Everywhere you look in old town Dresden, you see examples of magnificent reconstructions. It's difficult to understand how much rebuilding was done on the Cathedral of the Holy Trinity (Katholische Hofkirche in German) on the left and the Royal Palace on the right of this photo. Reconstruction of the Cathedral was started in 1945, but not completed until 1987.  Rebuilding the Royal Palace did not begin until 1987, and it has been transformed into a museum complex called the Dresden State Art Collections.

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Dresden - Procession of the Princes

Procession of the Princes in Dresden, Germany
Linda Garrison

The Procession of Princes is located on the outside of the Stallhof building, on Schlossplatz Square in Dresden. The mural is over 100 yards long and represents the history of Saxony’s ruling family, as a larger-than-life procession of riders. Although all the riders are royalty, not all are princes. Thirty-five are margraves, princes, and kings, and fifty-nine of the figures are scientists, artisans, craftsmen, and farmers.

The procession was originally painted between 1872 and 1876 on a long wall. However, since it was outdoors, it soon became damaged. In the early 20th century, the mural was transferred to 24,000 Meissen porcelain tiles to preserve it. 

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Dresden - Zwinger Palace

Zwinger Palace in Dresden, Germany
Linda Garrison

We also enjoyed seeing the buildings in the Zwinger Palace arts complex of museums and theaters.

We could see large blue and white porcelain vases through the window of one of these buildings in the Zwinger Palace complex. Augustus the Strong, who loved fine arts and porcelain, once traded a regiment (about 500) of his best soldiers to Saxon's rival state of Prussia in exchange for 151 large vases, which are now called "soldier vases".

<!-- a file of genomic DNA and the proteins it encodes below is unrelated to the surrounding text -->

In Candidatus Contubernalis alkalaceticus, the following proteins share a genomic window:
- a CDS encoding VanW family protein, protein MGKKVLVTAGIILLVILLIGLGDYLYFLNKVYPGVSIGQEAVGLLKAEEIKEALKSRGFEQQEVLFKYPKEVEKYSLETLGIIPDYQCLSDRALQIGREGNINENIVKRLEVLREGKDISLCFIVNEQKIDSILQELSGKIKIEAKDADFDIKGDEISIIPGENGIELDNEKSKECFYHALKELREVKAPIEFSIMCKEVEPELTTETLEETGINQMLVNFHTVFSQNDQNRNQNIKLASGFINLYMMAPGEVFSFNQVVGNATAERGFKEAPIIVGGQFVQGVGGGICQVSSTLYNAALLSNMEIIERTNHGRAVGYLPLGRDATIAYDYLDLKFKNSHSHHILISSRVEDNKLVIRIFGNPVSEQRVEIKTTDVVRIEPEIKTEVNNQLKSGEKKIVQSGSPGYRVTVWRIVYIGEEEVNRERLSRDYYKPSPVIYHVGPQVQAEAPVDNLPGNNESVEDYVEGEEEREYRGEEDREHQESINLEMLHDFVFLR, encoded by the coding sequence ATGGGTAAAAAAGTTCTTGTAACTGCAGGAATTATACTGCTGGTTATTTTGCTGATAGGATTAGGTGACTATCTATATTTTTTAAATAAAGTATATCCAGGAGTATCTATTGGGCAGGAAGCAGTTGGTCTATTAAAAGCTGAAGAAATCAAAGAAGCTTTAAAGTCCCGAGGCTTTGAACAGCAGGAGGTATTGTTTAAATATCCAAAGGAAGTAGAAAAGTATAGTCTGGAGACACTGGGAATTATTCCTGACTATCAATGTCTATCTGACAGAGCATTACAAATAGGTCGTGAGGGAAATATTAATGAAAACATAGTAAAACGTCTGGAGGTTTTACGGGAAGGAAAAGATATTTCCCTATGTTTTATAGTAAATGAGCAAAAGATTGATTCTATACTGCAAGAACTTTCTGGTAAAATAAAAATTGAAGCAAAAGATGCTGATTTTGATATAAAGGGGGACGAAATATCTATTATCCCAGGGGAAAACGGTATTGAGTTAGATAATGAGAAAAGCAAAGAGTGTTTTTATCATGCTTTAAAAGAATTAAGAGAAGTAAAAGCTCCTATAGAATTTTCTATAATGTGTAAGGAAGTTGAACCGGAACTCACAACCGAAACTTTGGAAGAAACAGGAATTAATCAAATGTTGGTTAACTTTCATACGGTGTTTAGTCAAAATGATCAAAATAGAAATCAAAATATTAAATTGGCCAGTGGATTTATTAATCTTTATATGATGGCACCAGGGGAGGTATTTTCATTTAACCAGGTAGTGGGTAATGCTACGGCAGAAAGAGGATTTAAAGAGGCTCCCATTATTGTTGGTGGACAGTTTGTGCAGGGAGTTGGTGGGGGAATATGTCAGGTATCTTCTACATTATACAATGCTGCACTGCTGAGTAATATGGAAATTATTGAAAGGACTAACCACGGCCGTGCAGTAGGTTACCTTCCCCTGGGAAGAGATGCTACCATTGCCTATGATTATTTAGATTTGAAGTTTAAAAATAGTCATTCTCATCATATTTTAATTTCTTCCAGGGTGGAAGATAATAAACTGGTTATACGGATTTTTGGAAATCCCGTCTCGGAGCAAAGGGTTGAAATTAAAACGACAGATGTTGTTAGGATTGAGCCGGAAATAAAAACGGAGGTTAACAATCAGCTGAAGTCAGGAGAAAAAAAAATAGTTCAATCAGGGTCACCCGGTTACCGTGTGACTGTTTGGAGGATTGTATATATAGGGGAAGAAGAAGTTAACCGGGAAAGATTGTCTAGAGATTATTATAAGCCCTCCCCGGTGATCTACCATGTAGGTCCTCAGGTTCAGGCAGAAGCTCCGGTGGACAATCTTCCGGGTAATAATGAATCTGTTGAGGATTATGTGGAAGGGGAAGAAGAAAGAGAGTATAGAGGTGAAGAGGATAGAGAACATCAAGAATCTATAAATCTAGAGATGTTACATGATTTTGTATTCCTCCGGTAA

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Dresden - Frauenkirche - Church of Our Lady

Dresden Frauenkirche or the Church of Our Lady
Linda Garrison

​The Frauenkirche (Church of Our Lady) is one of the major symbols of Dresden. After it collapsed during the fire bombings of February 1945. The Frauenkirche remained a 42-foot-high pile of rubble for over 40 years. In the late 1980's, it was a popular place for anti-East German government demonstrations. After Germany was reunited, reconstruction of this city landmark began in 1994 and was completed eleven years later. Most of the 180 million euros used for rebuilding the church were from private donations. 

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Dresden - Piece of the Church of Our Lady Destroyed in World War II

Piece of the Church of Our Lady destroyed during World War II bombing of Dresden
Linda Garrison

The famous Lutheran Church of Our Lady, which was completely destroyed during the fire bombings, was not finished until 2005, but today looks like it did in paintings from the 18th century. 

In the photo above, a piece of the original church can be seen in front of the reconstructed building.

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Dresden - "The Birthday of the Grand Mogul" in the Green Vault

The Birthday of the Grand Mogul Aurangzeb in Dresden
Linda Garrison

A Dresden highlight for most of us on the Viking tour was touring the Green Vault at the Dresden Royal Palace, which is mostly done in the baroque style. All that remained after the 1945 bombings was a roofless shell, but most of the treasures had been stored at a nearby fortress, the Koningstein Fortress, prior to the beginning of the War. The restoration of the palace was completed in 2013.

Although the Royal Palace has many collections/museums, we only toured the Green Vault, which was so named because the column bases and capitals of the rooms were once painted malachite green. The Green Vault is a museum that was founded by Augustus II the Strong in 1723 and features a unique variety of priceless exhibits from the period of baroque to classicism. In total it has one of Europe's largest collections (over 50,000 pieces) of unique items. The Green Vault is older than the British Museum in London, which dates back to 1759.